Election reform needed in Nigeria

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Nigeria’s elections need serious reform after being marred by violence, systemic failings and low turnout according to the European Union observer mission.

The EU commented after elections last Saturday for governors in 29 of 36 states and two weeks after a presidential vote in which Muhammadu Buhari won a second term at the helm of Africa’s top oil producer and biggest economy.

The election was tarnished by organisational breakdowns and factional violence. Buhari’s main rival Atiku Abubakar alleged fraud in voting and plans to challenge the result in court after inspecting voting materials.

“The systemic failings and electoral security problems of the last few weeks and months show there is real need for serious reform in Nigeria,” Maria Arena, chief of the EU mission, told a news conference in Abuja.

Improvements in how the electoral commission conducted the governors’ vote, compared with the presidential election, were overshadowed by a lack of security near voting stations, improper use of state media for campaigning and “institutional failings”, according to Arena.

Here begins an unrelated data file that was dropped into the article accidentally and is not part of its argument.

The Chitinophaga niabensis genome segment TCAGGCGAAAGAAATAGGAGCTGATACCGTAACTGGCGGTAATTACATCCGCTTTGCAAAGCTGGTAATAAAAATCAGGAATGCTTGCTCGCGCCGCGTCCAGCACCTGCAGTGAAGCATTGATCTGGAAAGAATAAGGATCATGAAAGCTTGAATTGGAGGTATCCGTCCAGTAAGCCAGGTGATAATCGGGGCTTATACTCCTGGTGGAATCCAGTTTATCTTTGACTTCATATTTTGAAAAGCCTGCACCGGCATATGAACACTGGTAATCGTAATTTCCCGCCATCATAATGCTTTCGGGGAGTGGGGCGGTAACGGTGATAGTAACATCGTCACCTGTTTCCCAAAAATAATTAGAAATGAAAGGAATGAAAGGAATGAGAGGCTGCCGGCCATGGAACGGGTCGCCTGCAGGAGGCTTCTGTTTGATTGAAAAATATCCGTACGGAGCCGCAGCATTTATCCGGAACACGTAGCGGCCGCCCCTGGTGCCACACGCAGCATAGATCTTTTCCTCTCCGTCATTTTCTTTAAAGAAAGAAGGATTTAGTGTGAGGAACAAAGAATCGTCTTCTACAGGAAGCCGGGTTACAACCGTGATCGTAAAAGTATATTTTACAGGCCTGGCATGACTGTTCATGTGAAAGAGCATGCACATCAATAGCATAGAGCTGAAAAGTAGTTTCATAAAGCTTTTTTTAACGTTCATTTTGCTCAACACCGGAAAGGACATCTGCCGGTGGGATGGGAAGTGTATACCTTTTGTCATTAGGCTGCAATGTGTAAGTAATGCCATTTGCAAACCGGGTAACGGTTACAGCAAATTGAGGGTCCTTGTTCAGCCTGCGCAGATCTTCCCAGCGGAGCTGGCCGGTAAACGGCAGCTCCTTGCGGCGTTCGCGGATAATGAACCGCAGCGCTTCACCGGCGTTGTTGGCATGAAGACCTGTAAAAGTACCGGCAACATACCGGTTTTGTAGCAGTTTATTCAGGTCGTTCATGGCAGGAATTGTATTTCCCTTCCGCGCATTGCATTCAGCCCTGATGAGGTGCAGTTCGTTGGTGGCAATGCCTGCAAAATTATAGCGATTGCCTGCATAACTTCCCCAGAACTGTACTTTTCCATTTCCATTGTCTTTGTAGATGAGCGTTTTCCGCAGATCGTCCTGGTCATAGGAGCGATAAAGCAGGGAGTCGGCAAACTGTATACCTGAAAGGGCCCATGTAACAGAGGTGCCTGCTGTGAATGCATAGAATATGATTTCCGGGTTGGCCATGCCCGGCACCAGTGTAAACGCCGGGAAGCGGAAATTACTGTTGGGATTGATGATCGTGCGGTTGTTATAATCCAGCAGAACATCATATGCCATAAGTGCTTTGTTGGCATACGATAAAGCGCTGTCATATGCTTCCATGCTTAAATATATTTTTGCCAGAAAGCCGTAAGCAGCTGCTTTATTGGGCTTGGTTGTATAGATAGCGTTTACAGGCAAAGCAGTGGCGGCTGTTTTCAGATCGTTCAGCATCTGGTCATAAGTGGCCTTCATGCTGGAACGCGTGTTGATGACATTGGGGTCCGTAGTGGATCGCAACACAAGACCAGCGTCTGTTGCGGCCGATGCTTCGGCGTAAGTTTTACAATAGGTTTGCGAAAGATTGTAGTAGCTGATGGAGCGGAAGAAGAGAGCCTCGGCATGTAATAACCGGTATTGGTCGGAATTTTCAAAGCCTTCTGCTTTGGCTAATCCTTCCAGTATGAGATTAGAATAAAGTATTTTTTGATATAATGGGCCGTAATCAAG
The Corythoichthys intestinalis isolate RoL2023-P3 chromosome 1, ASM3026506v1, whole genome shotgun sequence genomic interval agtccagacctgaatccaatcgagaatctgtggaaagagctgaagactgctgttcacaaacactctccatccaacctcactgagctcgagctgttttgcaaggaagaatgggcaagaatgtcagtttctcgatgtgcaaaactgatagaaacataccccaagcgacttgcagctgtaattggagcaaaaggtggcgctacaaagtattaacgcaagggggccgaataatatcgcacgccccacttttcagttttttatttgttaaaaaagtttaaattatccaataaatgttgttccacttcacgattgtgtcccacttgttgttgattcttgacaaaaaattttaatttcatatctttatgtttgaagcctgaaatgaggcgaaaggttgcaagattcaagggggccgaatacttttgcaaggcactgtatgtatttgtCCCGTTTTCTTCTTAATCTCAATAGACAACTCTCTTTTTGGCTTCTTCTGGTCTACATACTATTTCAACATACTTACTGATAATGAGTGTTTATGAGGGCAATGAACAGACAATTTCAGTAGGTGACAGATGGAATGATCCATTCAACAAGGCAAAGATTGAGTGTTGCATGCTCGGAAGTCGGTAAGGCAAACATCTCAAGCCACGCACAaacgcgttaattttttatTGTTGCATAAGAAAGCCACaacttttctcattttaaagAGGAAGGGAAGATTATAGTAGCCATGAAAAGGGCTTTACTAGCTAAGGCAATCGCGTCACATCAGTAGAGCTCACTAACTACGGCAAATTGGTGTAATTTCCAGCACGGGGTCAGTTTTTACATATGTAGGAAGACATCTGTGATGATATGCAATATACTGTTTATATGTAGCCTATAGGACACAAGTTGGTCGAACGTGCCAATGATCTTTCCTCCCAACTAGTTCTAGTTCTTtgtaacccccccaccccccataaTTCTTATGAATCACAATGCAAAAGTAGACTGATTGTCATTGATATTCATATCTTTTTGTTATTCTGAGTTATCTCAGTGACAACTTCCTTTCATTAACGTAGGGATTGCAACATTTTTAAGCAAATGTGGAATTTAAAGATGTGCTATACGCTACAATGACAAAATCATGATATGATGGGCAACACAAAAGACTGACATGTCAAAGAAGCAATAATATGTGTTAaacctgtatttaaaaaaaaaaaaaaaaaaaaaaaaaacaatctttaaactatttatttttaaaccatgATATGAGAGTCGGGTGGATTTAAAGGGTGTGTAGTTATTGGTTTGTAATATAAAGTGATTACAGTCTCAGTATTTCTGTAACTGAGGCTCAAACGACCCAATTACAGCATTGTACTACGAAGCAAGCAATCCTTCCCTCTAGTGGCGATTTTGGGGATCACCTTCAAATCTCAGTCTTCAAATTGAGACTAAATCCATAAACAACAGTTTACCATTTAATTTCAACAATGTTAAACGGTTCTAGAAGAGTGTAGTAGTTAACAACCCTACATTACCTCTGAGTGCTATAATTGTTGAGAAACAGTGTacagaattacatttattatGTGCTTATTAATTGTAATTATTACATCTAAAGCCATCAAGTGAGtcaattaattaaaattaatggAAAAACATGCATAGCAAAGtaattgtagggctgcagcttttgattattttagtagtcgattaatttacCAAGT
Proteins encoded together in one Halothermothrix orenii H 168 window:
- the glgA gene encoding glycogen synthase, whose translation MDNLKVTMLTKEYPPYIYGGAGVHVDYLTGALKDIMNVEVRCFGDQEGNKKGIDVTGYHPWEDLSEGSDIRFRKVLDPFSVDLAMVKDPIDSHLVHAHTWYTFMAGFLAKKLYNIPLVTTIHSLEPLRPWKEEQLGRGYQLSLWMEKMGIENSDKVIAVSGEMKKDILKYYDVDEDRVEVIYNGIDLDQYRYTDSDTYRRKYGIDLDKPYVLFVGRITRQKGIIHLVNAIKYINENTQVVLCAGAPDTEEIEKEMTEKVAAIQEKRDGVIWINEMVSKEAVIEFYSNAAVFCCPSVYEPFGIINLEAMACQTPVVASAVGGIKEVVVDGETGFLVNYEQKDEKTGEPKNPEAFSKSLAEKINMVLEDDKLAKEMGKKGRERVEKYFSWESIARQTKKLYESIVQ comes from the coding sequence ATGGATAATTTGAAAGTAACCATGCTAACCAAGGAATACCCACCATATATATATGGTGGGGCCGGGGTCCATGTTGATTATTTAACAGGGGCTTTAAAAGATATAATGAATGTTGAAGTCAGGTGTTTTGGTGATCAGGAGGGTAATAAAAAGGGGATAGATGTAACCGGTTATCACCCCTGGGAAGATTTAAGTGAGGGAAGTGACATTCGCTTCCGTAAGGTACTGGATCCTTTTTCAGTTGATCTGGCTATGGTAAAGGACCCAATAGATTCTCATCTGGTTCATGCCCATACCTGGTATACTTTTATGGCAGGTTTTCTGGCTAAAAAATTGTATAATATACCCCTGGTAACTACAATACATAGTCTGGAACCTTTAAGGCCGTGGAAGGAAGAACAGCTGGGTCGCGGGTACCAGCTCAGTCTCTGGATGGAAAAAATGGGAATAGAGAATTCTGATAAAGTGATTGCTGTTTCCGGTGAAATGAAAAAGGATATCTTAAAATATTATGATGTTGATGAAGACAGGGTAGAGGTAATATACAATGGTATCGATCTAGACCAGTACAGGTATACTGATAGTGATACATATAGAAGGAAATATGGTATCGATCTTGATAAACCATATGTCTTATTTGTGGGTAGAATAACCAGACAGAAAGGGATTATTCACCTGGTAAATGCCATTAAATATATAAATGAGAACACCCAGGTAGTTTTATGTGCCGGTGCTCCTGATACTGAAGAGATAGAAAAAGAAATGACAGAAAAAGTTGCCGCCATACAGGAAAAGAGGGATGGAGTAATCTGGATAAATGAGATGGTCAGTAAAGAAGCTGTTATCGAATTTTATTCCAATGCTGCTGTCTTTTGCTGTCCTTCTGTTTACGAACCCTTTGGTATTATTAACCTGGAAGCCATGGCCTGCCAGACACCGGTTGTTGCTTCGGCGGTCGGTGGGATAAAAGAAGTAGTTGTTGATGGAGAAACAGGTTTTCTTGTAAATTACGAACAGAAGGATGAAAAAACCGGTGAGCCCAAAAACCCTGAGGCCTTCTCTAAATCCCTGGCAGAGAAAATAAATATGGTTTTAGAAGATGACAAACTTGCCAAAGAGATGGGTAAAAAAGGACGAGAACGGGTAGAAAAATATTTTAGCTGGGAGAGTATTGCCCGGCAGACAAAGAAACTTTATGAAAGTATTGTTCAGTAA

Around 600 people died in election-related violence since the start of campaigning in November to the end of the presidential election, according to reports by two Nigerian security research groups.

Insecurity in Rivers state in the gubernatorial election prompted Nigeria’s electoral commission to halt vote counting.

In last month’s presidential election, Buhari, of the All Progressives Congress (APC), beat Atiku of the People’s Democratic Party (PDP) by 15.2 million votes to 11.3 million with voter turnout at 35.6%.

The PDP then asked to inspect voter registers, card reader machines, ballot papers and other documents used for the vote. On March 6, a three-man tribunal granted the request.

International observers do not dispute Buhari’s victory but said conduct of the election was widely flawed.

Civil society groups said turnout in the governors’ elections was low across Nigeria, due in part to a large military presence intimidating voters and apathy after the presidential election was delayed by a week.

Previous gubernatorial elections in Rivers and other parts of Nigeria were marred by violence, including shootings and snatching of ballot boxes by armed gangs.